What does it mean to be paperless? (Part 1/3)

The idea of the paperless office is not a new one. With the increased availability and simplicity of computers it is a term that is bandied about a lot. Today there are even more devices, software and networks that can make this ‘paperless’ idea more fact than fiction.

Late last century (1998) I began postgraduate study, and then continued my studies to complete my Masters by research. I completed these studies just under 10 years ago. Study during this period meant attending lectures in the evenings after full time work, completing readings, research and assignments on weekends. Research on weekends always meant going into the uni campus, finding a seat at a reference computer (yes, they had different computers for everything) and looking up various databases to find articles. Then you would write down the reference numbers of the articles and go to either a) find a book/journal on a shelf , to read and photocopy 0r; b) find the microfiche (tiny pieces of plastic that had the articles printed in teeny tiny writing, which could only be read using a microfiche reader and then photocopied from there).  This took ages and cost a lot of money in photocopying…oh and filled up folders etc with articles you may only read once then never use again. Sometimes what you needed was in a book or journal that was not at that particular library or even campus. So an inter-library loan would have to be organised, or if there was no time for that, an emergency road trip to a different University to read or photocopy it from there. Whole days were spent for each assignment doing all that “research” and then the articles read, critiqued and the assignment would still need to be written. EXHAUSTING!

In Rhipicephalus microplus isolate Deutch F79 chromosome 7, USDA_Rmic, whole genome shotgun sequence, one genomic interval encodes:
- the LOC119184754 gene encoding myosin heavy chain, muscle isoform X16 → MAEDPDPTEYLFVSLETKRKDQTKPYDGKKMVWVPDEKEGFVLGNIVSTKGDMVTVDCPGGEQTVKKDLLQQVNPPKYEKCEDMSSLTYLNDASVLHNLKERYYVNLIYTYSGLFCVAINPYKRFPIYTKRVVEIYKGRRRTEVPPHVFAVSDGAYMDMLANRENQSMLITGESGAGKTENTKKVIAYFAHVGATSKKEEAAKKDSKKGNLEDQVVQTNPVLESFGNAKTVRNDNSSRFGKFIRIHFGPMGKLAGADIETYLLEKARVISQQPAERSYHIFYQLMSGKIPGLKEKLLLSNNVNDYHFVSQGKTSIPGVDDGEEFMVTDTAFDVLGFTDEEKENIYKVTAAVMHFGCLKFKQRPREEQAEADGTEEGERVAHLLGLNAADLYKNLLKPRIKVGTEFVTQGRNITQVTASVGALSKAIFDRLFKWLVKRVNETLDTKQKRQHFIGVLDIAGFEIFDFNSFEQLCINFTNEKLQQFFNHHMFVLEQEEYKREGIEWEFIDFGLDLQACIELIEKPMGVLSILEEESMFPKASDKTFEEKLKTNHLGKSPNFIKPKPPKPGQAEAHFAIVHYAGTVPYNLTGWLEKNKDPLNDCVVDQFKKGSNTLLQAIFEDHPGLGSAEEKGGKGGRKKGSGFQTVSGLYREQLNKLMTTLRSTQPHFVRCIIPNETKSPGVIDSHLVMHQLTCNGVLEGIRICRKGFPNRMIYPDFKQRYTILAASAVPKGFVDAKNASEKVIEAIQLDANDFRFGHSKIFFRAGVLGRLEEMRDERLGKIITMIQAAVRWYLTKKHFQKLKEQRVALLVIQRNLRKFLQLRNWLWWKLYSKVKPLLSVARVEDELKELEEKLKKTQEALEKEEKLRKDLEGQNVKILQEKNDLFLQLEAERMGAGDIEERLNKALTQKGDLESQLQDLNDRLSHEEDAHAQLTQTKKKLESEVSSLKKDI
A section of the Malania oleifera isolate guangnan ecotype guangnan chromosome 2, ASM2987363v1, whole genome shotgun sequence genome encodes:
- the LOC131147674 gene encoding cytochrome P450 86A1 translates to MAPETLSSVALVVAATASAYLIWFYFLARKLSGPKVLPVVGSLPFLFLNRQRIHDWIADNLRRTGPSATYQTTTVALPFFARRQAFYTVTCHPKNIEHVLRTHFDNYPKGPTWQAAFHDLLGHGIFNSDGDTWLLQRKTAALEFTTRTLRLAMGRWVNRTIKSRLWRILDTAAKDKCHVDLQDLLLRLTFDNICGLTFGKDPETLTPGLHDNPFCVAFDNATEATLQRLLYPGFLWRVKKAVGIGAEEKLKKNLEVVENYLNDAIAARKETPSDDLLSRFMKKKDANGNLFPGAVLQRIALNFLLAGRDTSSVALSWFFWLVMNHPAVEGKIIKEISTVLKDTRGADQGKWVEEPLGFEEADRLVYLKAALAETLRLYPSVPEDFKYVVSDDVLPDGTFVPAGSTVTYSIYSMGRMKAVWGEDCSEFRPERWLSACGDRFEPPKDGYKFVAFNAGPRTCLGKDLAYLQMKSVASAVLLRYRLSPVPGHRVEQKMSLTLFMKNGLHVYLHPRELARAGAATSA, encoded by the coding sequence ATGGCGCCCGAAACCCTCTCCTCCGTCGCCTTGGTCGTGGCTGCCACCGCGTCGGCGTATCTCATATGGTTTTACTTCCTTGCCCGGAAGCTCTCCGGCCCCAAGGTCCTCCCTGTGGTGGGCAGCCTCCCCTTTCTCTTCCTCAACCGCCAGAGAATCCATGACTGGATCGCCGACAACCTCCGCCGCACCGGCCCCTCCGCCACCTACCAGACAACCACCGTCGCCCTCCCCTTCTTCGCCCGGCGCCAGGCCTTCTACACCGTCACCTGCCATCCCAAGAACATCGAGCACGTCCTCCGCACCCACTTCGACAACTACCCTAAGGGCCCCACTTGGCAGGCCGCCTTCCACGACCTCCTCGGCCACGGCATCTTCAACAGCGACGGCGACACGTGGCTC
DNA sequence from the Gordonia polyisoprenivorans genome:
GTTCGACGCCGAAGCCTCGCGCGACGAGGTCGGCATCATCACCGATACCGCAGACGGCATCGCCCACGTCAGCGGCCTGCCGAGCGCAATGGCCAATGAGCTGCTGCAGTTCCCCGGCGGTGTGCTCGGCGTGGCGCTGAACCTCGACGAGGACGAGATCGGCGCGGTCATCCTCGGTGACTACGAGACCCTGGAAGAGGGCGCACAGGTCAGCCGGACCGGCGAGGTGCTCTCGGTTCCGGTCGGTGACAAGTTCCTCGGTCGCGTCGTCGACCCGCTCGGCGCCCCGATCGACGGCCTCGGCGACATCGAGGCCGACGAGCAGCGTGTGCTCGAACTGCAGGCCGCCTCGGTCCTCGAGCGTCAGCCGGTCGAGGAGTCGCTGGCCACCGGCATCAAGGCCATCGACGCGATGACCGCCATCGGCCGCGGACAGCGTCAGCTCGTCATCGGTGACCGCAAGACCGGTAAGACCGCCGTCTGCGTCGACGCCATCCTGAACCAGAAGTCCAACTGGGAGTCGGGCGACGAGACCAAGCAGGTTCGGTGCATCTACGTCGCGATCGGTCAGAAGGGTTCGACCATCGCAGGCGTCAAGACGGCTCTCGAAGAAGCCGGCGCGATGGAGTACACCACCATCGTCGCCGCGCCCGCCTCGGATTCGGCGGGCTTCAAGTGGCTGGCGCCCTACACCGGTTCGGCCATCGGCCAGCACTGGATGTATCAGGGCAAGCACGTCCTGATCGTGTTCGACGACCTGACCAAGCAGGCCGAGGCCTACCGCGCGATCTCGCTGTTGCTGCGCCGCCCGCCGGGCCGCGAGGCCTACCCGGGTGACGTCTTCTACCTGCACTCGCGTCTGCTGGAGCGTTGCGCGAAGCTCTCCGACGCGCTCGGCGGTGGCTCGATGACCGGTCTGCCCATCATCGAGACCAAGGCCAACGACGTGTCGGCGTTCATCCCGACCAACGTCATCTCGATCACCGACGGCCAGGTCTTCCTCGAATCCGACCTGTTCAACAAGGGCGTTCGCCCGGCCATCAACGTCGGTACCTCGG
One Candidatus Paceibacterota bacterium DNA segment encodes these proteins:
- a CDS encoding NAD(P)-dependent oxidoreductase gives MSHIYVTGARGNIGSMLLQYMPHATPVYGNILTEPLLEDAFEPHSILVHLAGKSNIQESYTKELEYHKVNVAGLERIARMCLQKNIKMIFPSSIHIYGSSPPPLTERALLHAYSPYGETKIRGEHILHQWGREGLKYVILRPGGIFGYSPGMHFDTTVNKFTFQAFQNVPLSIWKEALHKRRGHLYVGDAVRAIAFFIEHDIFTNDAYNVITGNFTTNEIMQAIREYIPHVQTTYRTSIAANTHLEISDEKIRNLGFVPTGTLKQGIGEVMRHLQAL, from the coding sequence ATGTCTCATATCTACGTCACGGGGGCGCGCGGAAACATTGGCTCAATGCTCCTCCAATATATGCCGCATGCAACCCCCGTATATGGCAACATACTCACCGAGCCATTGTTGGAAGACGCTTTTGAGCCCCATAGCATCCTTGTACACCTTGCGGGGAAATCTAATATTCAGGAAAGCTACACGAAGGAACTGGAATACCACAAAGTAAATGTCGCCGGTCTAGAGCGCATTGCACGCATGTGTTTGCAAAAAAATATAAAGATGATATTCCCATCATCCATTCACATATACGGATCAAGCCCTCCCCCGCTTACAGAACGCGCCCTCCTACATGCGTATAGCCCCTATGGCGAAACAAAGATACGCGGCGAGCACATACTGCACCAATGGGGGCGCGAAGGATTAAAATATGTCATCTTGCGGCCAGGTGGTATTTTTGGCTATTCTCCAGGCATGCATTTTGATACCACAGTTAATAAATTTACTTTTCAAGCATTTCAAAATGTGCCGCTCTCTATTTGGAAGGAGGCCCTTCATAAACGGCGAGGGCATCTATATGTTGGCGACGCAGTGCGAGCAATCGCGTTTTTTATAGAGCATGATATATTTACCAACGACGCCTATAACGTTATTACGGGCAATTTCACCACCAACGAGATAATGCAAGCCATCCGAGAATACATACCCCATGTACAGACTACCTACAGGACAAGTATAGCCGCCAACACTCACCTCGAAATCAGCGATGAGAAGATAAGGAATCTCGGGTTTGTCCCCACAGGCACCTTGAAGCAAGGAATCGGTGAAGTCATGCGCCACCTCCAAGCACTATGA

Fast Forward…2011. The INTERNET is an amazing tool. Now we have online journal access, PDF downloads, Podcasts and YouTube. I can find not only appropriate articles and information, I can also find out immediately about the author and if they are truly an authority in the area. No paper wasted, and it all takes only minutes. Oh, and I don’t have to leave home to do it.

A vivid example of this is that just a few weeks ago I received a text from one of my wonderful sisters directing me to read an article in ‘The Age’ that she thought was relevant to my study area. I was on the computer doing my ‘paid job’ so I quickly looked up the article. It was relevant and quoted a professor from the US. I ‘google’ said professor and find a great body of work they had been involved in and a couple of books they had written and edited. Next step is Book Depository, looked up the three books I was interested in, read online reviews and narrowed my choice. Ordered the most relevant book, it was delivered to my door a week later. In under an hour I had sourced and (almost) acquired a book that would not even pop up in an ‘old school’ library search. This is amazing and too easy.

So the research bit is definitely more easily accessible and will mean I can get so much more done to a much better standard because the leg work that used to be mandatory for study is now eliminated. Brilliant 😀

Stay tuned for the next 2 blogs that will expand on this paperless idea. They will explore:

1) the potential of ‘the cloud’ for writing, editing and storage of drafts and papers, and

2) Skype, Ted Talks, academia.com and YouTube and how these tools can open doorways previously unconsidered.


1 Comment (+add yours?)

  1. Trackback: Our shrinking world… « mypaperlessphd

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